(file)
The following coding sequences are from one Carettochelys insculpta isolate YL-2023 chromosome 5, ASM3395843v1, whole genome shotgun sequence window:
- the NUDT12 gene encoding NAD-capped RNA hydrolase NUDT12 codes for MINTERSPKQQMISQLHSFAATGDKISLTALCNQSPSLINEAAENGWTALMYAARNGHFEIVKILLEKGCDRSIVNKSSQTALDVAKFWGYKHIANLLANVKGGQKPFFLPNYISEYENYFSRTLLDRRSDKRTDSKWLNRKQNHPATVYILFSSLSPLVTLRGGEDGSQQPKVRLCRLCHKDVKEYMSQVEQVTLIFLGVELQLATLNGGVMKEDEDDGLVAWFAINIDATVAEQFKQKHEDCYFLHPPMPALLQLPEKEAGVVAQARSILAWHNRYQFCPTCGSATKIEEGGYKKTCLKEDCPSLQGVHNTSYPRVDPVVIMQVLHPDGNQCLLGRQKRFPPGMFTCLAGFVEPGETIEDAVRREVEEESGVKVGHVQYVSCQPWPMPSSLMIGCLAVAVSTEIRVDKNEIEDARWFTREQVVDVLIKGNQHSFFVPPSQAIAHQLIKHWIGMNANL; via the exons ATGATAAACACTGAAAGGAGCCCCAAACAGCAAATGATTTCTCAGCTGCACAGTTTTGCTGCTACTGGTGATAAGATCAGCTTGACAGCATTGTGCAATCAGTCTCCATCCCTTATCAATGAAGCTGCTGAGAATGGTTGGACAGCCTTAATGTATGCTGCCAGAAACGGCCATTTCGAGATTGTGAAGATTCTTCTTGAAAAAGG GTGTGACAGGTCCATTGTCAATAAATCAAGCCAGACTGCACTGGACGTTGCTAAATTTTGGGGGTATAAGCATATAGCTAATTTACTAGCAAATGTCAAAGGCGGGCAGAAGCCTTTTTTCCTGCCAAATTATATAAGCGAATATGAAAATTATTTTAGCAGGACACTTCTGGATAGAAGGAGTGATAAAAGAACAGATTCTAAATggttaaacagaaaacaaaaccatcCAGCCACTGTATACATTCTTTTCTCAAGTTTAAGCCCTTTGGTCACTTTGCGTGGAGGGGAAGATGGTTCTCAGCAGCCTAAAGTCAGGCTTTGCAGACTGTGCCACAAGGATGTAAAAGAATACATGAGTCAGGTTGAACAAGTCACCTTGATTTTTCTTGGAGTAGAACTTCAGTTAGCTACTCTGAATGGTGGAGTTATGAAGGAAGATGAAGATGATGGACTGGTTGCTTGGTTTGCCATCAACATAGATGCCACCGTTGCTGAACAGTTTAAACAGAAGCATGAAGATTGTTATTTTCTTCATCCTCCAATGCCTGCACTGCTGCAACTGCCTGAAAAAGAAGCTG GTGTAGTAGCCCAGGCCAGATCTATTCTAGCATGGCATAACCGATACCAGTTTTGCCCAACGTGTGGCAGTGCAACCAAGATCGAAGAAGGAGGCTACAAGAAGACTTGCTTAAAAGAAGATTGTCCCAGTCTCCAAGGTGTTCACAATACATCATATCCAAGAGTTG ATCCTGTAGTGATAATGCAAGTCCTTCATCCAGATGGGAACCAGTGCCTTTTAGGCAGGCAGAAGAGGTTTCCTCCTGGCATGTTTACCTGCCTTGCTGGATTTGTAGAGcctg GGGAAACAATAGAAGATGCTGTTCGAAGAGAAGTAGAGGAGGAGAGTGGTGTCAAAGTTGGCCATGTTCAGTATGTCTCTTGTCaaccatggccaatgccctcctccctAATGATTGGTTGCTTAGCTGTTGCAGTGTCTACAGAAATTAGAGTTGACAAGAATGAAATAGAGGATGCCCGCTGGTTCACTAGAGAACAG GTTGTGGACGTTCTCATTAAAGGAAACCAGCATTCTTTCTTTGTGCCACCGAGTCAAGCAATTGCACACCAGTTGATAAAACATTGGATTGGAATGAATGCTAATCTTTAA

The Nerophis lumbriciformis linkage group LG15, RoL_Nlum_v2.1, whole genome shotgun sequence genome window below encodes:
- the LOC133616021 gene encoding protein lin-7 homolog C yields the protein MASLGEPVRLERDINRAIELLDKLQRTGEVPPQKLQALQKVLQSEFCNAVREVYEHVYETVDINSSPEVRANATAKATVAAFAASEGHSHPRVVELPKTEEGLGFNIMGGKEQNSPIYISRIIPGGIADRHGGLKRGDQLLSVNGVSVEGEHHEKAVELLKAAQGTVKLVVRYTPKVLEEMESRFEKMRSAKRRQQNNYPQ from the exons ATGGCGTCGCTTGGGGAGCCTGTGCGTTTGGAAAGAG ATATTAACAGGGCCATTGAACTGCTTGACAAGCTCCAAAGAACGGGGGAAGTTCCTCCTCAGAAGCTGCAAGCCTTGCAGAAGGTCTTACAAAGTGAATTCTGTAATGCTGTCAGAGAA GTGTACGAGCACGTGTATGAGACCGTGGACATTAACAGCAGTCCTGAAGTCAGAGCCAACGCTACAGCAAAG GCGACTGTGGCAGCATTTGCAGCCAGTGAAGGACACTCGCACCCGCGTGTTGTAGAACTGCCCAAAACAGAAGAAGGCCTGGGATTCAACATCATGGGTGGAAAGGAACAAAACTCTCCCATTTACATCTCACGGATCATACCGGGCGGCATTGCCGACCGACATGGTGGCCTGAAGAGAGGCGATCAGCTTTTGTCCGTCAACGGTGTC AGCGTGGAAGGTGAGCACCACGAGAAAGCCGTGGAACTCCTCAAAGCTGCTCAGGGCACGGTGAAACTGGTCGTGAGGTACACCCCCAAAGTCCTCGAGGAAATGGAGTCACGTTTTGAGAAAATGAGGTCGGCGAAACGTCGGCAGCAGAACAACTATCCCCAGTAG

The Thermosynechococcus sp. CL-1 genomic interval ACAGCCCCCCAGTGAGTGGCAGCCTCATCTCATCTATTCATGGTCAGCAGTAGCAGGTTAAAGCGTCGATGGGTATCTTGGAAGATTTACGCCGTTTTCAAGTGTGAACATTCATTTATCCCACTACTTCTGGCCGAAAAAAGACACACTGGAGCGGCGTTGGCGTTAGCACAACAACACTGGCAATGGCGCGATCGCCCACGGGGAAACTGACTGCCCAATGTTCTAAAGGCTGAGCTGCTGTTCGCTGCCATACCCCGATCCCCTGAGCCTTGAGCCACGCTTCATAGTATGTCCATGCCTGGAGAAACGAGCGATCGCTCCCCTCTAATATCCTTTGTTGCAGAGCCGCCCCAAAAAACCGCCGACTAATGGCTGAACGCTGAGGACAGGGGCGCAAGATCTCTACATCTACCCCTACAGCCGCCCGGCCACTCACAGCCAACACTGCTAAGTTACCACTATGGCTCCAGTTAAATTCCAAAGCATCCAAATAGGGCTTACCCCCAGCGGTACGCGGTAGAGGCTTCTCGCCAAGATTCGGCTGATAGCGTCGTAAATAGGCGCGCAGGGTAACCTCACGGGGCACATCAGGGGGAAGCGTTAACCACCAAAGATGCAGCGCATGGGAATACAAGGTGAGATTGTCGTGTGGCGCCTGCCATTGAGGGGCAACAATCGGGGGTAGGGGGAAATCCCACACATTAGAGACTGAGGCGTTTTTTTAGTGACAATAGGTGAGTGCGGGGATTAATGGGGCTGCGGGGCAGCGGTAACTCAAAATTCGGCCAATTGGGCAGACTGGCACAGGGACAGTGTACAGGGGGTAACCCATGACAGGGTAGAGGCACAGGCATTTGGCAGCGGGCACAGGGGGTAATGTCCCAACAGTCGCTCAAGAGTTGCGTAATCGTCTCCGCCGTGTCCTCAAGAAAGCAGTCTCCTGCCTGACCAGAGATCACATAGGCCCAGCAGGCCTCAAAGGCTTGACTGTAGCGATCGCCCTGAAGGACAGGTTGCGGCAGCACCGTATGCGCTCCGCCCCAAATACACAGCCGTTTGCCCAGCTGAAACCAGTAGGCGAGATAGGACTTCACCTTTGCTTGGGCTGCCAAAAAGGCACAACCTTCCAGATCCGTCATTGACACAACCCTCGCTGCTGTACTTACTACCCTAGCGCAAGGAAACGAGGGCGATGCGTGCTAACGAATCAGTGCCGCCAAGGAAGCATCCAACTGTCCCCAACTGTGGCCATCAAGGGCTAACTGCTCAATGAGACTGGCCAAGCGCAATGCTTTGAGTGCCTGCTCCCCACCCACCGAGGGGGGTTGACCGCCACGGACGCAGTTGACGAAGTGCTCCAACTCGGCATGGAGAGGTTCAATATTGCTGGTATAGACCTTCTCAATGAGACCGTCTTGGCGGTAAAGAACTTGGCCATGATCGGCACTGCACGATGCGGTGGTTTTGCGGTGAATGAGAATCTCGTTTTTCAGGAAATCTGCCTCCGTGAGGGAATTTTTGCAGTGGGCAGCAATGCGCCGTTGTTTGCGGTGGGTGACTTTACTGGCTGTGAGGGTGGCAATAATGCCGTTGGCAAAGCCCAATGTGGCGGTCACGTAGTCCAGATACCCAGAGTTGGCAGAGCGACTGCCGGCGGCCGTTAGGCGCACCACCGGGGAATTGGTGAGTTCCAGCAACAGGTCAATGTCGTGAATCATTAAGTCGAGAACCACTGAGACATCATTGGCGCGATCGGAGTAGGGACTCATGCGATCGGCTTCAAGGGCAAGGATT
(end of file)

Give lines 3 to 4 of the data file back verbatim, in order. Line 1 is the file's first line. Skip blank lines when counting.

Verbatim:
The Nerophis lumbriciformis linkage group LG15, RoL_Nlum_v2.1, whole genome shotgun sequence genome window below encodes:
- the LOC133616021 gene encoding protein lin-7 homolog C yields the protein MASLGEPVRLERDINRAIELLDKLQRTGEVPPQKLQALQKVLQSEFCNAVREVYEHVYETVDINSSPEVRANATAKATVAAFAASEGHSHPRVVELPKTEEGLGFNIMGGKEQNSPIYISRIIPGGIADRHGGLKRGDQLLSVNGVSVEGEHHEKAVELLKAAQGTVKLVVRYTPKVLEEMESRFEKMRSAKRRQQNNYPQ from the exons ATGGCGTCGCTTGGGGAGCCTGTGCGTTTGGAAAGAG ATATTAACAGGGCCATTGAACTGCTTGACAAGCTCCAAAGAACGGGGGAAGTTCCTCCTCAGAAGCTGCAAGCCTTGCAGAAGGTCTTACAAAGTGAATTCTGTAATGCTGTCAGAGAA GTGTACGAGCACGTGTATGAGACCGTGGACATTAACAGCAGTCCTGAAGTCAGAGCCAACGCTACAGCAAAG GCGACTGTGGCAGCATTTGCAGCCAGTGAAGGACACTCGCACCCGCGTGTTGTAGAACTGCCCAAAACAGAAGAAGGCCTGGGATTCAACATCATGGGTGGAAAGGAACAAAACTCTCCCATTTACATCTCACGGATCATACCGGGCGGCATTGCCGACCGACATGGTGGCCTGAAGAGAGGCGATCAGCTTTTGTCCGTCAACGGTGTC AGCGTGGAAGGTGAGCACCACGAGAAAGCCGTGGAACTCCTCAAAGCTGCTCAGGGCACGGTGAAACTGGTCGTGAGGTACACCCCCAAAGTCCTCGAGGAAATGGAGTCACGTTTTGAGAAAATGAGGTCGGCGAAACGTCGGCAGCAGAACAACTATCCCCAGTAG